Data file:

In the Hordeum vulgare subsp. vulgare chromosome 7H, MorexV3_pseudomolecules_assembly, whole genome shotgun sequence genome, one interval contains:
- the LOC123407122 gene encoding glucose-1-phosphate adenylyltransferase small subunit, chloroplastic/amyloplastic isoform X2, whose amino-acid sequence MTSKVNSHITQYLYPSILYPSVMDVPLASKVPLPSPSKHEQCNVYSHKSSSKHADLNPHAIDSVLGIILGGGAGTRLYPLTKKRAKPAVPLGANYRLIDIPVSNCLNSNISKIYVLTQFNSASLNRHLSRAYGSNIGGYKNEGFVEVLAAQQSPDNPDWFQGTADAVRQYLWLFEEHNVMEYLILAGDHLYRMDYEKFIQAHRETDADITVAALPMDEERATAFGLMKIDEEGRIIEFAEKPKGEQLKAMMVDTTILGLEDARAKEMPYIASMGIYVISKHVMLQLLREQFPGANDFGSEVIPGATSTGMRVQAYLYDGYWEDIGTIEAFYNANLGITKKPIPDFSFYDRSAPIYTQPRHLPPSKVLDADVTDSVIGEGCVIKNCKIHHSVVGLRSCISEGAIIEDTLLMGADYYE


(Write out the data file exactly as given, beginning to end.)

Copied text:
In the Hordeum vulgare subsp. vulgare chromosome 7H, MorexV3_pseudomolecules_assembly, whole genome shotgun sequence genome, one interval contains:
- the LOC123407122 gene encoding glucose-1-phosphate adenylyltransferase small subunit, chloroplastic/amyloplastic isoform X2, whose amino-acid sequence MTSKVNSHITQYLYPSILYPSVMDVPLASKVPLPSPSKHEQCNVYSHKSSSKHADLNPHAIDSVLGIILGGGAGTRLYPLTKKRAKPAVPLGANYRLIDIPVSNCLNSNISKIYVLTQFNSASLNRHLSRAYGSNIGGYKNEGFVEVLAAQQSPDNPDWFQGTADAVRQYLWLFEEHNVMEYLILAGDHLYRMDYEKFIQAHRETDADITVAALPMDEERATAFGLMKIDEEGRIIEFAEKPKGEQLKAMMVDTTILGLEDARAKEMPYIASMGIYVISKHVMLQLLREQFPGANDFGSEVIPGATSTGMRVQAYLYDGYWEDIGTIEAFYNANLGITKKPIPDFSFYDRSAPIYTQPRHLPPSKVLDADVTDSVIGEGCVIKNCKIHHSVVGLRSCISEGAIIEDTLLMGADYYE